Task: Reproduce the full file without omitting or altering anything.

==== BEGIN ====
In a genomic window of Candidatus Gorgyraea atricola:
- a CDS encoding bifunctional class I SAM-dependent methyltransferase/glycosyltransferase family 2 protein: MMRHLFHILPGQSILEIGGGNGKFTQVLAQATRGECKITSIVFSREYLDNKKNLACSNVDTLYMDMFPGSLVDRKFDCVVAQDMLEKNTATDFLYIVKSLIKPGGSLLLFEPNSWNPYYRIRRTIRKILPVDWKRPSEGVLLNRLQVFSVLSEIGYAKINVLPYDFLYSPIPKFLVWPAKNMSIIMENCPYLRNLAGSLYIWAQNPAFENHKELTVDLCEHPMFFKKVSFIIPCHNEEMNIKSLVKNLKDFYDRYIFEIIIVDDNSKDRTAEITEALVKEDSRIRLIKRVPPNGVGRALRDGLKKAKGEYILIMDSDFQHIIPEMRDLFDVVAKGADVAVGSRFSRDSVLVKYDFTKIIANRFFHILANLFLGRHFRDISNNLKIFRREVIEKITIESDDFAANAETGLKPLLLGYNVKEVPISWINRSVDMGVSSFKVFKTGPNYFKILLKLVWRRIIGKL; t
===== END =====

In a genomic window of Candidatus Gorgyraea atricola:
- a CDS encoding bifunctional class I SAM-dependent methyltransferase/glycosyltransferase family 2 protein: MMRHLFHILPGQSILEIGGGNGKFTQVLAQATRGECKITSIVFSREYLDNKKNLACSNVDTLYMDMFPGSLVDRKFDCVVAQDMLEKNTATDFLYIVKSLIKPGGSLLLFEPNSWNPYYRIRRTIRKILPVDWKRPSEGVLLNRLQVFSVLSEIGYAKINVLPYDFLYSPIPKFLVWPAKNMSIIMENCPYLRNLAGSLYIWAQNPAFENHKELTVDLCEHPMFFKKVSFIIPCHNEEMNIKSLVKNLKDFYDRYIFEIIIVDDNSKDRTAEITEALVKEDSRIRLIKRVPPNGVGRALRDGLKKAKGEYILIMDSDFQHIIPEMRDLFDVVAKGADVAVGSRFSRDSVLVKYDFTKIIANRFFHILANLFLGRHFRDISNNLKIFRREVIEKITIESDDFAANAETGLKPLLLGYNVKEVPISWINRSVDMGVSSFKVFKTGPNYFKILLKLVWRRIIGKL; t